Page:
To find a corn maze near you, check The Maze a corn maze company with over 330 member mazes worldwide. This is perfect for adventure groups!

August 15, 2008

Adventurous Woman: Adrienne So, Harnessing the Jiggle

Adrienne So isn't all that fond of her breasts, she figures that they're only useful for a few years and then they're just a nuisance. In a burst of creativity, Ms. So decided that there had to be a way to put her "girls" to better use and the concept of powering an iPod by harnessing the jiggle was born.

"As I rode public transportation to the office, my messenger bag slung uncomfortably across my chest, I thought, "Why not put the girls to work?" Human-powered devices are showing up everywhere, from Rotterdam's sustainable dance floor to human-powered gyms in Hong Kong. The time seemed perfect—perhaps even overdue!—for a bra that could harness the untapped power of breast motion.

The idea of an energy-generating bra isn't as crazy as it might sound. A company called Triumph International Japan recently unveiled a solar-powered bra that supposedly will generate enough energy to power an iPod. But I live in foggy San Francisco and prefer not to walk around in my underwear in public. Could someone design an iPod-powering bra for me?"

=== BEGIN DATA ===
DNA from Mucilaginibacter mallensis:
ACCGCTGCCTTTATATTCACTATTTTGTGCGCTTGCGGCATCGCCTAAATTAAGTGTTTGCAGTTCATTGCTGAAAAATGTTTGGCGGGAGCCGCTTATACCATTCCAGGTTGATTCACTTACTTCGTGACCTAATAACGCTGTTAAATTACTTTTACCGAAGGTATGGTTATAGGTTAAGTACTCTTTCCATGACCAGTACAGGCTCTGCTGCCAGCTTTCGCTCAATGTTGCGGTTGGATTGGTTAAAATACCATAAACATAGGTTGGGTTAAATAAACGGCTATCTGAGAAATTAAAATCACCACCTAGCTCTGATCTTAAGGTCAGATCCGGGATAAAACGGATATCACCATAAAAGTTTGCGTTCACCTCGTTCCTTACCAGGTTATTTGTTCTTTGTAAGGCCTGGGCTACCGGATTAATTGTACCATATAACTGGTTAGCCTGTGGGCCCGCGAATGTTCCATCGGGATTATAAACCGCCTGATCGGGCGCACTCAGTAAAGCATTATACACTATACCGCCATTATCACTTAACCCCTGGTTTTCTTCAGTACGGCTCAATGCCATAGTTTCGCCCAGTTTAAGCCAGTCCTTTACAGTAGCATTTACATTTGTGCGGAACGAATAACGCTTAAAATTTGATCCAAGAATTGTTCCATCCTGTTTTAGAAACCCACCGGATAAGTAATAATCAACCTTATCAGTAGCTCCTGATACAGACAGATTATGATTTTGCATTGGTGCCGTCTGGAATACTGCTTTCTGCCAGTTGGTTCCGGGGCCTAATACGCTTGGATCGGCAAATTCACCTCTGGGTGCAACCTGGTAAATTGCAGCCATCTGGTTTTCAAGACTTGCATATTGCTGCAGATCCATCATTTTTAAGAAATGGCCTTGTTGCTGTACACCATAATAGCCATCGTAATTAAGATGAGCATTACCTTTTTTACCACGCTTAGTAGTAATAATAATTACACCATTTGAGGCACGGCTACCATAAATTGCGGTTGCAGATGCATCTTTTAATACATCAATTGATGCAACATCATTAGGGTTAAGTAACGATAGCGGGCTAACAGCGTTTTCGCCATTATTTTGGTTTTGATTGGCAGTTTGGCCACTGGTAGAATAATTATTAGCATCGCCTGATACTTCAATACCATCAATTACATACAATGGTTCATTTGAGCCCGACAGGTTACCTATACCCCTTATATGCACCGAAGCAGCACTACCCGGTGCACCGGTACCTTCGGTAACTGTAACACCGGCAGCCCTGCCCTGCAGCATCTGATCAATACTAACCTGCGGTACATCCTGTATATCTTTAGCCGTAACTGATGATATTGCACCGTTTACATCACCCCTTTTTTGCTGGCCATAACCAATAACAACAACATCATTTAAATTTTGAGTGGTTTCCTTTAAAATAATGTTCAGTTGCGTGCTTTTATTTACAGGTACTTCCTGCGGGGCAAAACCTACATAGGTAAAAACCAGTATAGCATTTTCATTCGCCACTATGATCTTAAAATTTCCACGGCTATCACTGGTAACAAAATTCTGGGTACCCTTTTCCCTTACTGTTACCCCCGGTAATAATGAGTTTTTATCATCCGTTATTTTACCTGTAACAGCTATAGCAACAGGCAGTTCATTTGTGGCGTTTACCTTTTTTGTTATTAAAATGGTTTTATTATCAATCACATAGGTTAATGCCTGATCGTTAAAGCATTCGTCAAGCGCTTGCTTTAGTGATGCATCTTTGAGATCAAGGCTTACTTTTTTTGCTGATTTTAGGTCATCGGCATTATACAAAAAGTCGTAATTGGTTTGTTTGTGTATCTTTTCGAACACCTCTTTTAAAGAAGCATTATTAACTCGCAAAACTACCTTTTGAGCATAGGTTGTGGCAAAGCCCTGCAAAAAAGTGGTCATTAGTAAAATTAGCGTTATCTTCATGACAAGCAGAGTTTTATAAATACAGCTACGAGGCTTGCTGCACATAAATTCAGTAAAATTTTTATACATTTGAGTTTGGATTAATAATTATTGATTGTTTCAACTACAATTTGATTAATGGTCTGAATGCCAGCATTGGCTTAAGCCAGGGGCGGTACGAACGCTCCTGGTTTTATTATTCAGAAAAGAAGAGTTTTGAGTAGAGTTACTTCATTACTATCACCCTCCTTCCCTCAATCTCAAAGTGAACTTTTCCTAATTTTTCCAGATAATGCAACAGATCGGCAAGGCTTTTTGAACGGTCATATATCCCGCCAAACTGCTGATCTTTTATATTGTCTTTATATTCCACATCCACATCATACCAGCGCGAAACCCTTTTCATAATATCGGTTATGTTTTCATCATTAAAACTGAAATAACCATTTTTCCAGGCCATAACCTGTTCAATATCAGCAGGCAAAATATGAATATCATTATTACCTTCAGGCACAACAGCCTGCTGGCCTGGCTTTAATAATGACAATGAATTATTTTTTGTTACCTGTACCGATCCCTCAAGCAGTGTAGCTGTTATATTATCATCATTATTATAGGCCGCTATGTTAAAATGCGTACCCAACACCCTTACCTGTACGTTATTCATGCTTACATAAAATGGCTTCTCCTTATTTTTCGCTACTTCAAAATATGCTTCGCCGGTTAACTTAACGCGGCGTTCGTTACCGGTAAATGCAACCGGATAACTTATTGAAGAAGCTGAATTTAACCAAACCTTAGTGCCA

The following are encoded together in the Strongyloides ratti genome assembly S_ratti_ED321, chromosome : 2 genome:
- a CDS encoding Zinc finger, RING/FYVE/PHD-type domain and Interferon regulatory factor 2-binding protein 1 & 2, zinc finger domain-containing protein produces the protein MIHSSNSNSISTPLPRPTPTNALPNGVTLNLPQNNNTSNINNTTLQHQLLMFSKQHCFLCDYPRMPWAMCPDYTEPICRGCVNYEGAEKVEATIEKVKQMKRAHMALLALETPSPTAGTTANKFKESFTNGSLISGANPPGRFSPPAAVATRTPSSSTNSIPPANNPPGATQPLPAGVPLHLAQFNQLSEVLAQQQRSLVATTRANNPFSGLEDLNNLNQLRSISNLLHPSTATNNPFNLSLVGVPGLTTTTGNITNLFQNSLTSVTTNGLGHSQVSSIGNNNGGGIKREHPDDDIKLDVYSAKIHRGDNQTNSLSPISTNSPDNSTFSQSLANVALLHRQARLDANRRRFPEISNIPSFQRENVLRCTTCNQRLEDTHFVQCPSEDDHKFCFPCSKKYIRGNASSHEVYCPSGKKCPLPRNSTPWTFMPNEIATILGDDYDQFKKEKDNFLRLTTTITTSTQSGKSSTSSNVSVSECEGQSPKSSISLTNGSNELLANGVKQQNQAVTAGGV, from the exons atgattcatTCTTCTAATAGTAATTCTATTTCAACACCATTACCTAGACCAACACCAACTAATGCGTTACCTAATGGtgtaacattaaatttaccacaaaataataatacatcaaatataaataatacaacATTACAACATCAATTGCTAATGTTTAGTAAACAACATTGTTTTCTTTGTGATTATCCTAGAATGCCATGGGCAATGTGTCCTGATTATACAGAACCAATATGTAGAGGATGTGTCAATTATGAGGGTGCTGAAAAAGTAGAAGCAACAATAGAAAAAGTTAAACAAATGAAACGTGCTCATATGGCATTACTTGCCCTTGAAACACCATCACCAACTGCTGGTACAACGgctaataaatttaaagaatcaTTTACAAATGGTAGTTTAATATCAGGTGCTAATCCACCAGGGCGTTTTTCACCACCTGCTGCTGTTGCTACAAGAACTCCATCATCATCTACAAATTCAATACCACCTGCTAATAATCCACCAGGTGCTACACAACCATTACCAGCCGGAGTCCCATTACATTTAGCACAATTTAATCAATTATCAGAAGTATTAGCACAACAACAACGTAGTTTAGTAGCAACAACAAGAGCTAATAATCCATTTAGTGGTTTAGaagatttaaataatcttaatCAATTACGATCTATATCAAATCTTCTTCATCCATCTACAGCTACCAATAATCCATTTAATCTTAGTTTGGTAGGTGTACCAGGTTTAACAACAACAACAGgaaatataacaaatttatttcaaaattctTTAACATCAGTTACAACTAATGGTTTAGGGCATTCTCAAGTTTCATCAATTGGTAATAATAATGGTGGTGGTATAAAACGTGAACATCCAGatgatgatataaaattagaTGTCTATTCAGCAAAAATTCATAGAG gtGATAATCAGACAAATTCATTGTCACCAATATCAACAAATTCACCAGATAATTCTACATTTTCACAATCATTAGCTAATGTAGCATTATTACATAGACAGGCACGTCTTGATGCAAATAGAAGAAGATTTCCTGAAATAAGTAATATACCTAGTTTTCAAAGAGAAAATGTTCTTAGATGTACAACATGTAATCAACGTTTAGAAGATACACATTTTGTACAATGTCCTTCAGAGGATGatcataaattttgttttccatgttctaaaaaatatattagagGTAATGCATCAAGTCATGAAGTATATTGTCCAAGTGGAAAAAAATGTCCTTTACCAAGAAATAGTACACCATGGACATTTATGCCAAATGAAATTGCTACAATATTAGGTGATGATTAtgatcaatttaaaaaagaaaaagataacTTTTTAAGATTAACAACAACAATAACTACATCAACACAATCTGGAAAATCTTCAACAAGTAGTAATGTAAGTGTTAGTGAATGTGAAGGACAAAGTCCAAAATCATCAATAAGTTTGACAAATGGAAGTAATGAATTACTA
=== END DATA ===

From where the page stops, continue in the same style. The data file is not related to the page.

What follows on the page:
Read the entire story here.
Posted on "Slate"
By Adrienne So

Running Books

You've decided to spend the next months training for a marathon or a 1/2 marathon....Ok, you've decided to run to Starbucks and back. You've read the inspirational article at Zen Habits, you've got a pack of friends to keep you motivated. What more do you need? How about advice from a running coach? There are loads of books out there but here are two authors that are worth investigating:
First, try Maria's favorite running guru, Jeff Galloway. He's written a variety of books for all kinds of distances. Click here for books to help you run that marathon, 1/2 marathon, or just start down the road to Starbucks.

Another terrific author with a different take on long distance running is Danny Dreyer author of ChiRunning. The book and his ChiRunning technique are based on elements of tai chi that he believes allow runners to use with their bodies' natural movements to run longer distances without injury.

If you like Dryer's approach but still aren't sold on the whole running thing you might want to check out Chi Walking.

updated 1/18/2012

August 13, 2008

Yes, You Can! Start Running

You have the desire to start a new running habit but a little extra motivation would be helpful. Zen Habits has a lot of great articles on improving your life. This particular essay will help bring out your inner runner: "How to Go from Sedentary to Running in Five Steps"

August 11, 2008

Start Running

I have always disliked running. In junior high, when we had to run to qualify for the President's Council on Physical Fitness award, I always got a cramp. In high school, I just avoided the whole thing by taking bowling and archery and golf.

So, you can imagine my thoughts when my walking partner suddenly started looking amazingly fit and, when pressed, she admitted that after our nightly 3-mile walk she went on to RUN a couple more miles. I was disgusted but after thinking about it (for a month or so) I decided that maybe I should give running another chance.